Alternatives to the EPSC Model


The Enterprise Partner Supplier Customer (EPSC) Model sits as a core concept of Enterprise Architecture.  It is so much at the core of everything we do that we seldom question it.  Is that healthy?  This post will discuss the core idea behind the EPSC model (differentiation by control) and alternative ways to think about enterprise boundaries.

First off, we only name things when we want to differentiate them.  As the old expression goes, “the fish discovers water last.”  In EA, we tend not to discuss the fact that we assume a particular model of enterprise identification and enumeration on a regular basis.  That’s because the model is built in to the things we say and do.  It’s built in to our business models and our service models.  It’s built in to the way enterprises create policies and budgets and govern efforts.  It’s so deeply ingrained that we rarely question it.  Well, it’s time for this fish to discuss the nature of water.  And to do that, we have to name it.  I’m naming it the EPSC model, which is an acronym for “"Enterprise Partner Supplier Customer”.  It looks like this:

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The view that an enterprise is a bounded thing, with suppliers feeding in, customers getting the benefits, and partners in a peer-to-peer relationship… that’s the EPSC model. 

The underlying assumption of EPSC is control.  In this model, there is typically OWNERSHIP CONTROL over the enterprise.  “Ownership control” means the same people OWN an influential number of shares in each of the organizations inside the box.  That is not necessarily controlling interest.  It is sufficient interest to ensure that the all the businesses inside the box get along well with each other.  It works because employees do what their bosses tell them to do.  Take that fundamental notion and expand it to the enterprise level and you get the assumption of ownership control.

Another form of control is ECONOMIC CONTROL which is typically the case when there is a huge size disparity between the suppliers and the enterprise itself with respect to the end customers.  This happens in retail a great deal. Walmart is a textbook example of “economic control” since their supply chain requirements can drive massive costs into their suppliers without any substantial backlash.  The fundamental model above is the same so I’m not going to redraw it.  It’s still EPSC.  Just with a really big “E”.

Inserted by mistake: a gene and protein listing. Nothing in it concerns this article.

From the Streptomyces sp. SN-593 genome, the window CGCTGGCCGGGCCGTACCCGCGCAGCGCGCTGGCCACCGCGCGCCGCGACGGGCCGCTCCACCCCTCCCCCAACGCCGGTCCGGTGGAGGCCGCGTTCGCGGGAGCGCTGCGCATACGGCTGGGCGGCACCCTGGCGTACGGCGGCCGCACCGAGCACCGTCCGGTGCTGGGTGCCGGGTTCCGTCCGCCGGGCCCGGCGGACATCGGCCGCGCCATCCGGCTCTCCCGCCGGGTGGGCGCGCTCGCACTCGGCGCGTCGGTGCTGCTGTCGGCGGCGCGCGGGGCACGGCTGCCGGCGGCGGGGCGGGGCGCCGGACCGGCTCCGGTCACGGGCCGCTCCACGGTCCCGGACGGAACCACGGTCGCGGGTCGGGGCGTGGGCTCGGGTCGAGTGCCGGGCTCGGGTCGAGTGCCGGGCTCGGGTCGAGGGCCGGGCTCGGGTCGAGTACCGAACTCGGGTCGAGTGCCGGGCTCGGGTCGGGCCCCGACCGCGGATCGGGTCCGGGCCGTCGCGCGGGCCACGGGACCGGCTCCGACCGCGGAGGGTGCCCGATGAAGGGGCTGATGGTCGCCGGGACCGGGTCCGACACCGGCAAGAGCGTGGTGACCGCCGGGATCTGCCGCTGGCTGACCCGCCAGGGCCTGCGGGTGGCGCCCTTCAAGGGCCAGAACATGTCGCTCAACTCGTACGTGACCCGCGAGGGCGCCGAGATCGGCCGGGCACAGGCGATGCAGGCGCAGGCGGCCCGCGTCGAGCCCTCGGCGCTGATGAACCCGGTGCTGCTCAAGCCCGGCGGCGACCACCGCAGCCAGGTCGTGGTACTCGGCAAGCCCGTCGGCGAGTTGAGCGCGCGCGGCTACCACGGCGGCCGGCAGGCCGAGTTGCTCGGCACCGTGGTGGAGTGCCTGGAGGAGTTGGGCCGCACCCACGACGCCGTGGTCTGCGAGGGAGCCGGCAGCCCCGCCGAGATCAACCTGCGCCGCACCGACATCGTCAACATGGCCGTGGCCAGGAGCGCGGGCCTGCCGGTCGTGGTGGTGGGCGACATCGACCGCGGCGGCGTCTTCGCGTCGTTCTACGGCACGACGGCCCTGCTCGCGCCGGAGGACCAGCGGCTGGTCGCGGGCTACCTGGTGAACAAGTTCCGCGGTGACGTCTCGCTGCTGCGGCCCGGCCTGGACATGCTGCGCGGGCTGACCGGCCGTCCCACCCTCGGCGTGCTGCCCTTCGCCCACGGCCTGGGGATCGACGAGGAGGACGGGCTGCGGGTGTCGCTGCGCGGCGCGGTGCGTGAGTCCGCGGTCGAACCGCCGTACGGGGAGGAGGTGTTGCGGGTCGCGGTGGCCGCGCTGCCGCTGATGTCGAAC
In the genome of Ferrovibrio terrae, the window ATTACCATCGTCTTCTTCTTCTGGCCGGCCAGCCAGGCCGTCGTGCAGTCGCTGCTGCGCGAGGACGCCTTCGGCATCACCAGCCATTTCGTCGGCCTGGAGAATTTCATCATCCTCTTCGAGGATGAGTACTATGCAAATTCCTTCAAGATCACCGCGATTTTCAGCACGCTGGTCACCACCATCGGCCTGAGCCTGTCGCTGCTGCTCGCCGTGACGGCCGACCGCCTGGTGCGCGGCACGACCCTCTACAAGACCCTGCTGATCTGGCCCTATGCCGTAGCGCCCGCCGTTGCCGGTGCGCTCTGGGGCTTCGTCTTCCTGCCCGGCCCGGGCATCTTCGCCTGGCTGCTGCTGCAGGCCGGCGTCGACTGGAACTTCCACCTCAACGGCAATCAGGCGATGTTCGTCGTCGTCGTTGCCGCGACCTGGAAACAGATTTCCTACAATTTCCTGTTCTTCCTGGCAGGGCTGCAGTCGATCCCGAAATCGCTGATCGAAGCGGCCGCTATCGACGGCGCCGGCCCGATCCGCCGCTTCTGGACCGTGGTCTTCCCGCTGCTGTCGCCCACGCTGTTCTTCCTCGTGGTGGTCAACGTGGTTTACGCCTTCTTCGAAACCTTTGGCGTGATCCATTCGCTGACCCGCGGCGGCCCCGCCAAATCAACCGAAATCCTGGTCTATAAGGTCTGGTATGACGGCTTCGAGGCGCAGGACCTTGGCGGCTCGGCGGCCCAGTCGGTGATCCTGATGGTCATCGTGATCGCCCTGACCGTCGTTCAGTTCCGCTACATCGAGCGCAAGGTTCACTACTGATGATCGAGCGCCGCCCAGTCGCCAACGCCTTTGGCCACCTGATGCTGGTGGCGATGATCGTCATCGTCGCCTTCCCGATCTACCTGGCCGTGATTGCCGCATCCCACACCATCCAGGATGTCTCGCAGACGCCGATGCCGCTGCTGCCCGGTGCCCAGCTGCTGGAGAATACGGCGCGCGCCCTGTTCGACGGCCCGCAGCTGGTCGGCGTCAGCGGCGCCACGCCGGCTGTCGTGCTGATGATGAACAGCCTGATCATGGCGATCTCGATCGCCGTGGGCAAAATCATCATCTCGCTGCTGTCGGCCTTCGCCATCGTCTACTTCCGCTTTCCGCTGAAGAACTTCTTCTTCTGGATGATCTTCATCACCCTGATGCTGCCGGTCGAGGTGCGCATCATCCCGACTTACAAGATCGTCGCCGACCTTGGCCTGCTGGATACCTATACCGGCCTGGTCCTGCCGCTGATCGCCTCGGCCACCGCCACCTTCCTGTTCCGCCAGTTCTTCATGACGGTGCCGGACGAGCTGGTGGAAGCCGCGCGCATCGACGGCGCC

Why do we need alternative models?

The Internet has introduced some things we expected, and some things we didn’t.  We expected the introduction of easy communication and easy transmission of data.  What we didn’t expect: the creation of the commercial ecosystem as a differentiating factor in strategy.  In other words, the creation of a product by one company that is combined with another product to be consumed by a customer dependent upon both to solve the needs of a customer that is totally unaware of either one.  This is common now in the mobile applications space.  A mobile app may be created from unique capabilities of four or more companies that are not just peers, they are collaborating peers, all focused on producing the mobile application.  Yet the customer is unaware of the grouping.

The EPSC model is completely broken for understanding this space.  It simply fails.  Because there is no boss telling you what to do.  There are only customer opportunities.  It is organic and bottom up in its very nature. 

And the moment we examine the “more than one” condition, we have to open the door to the possibility that there are more than two or three or ten.  How many alternative models are there?  I do not know.  No one has enumerated them and drawn distinctions (hey, doctoral candidates… want a dissertation idea?  Enumerate these).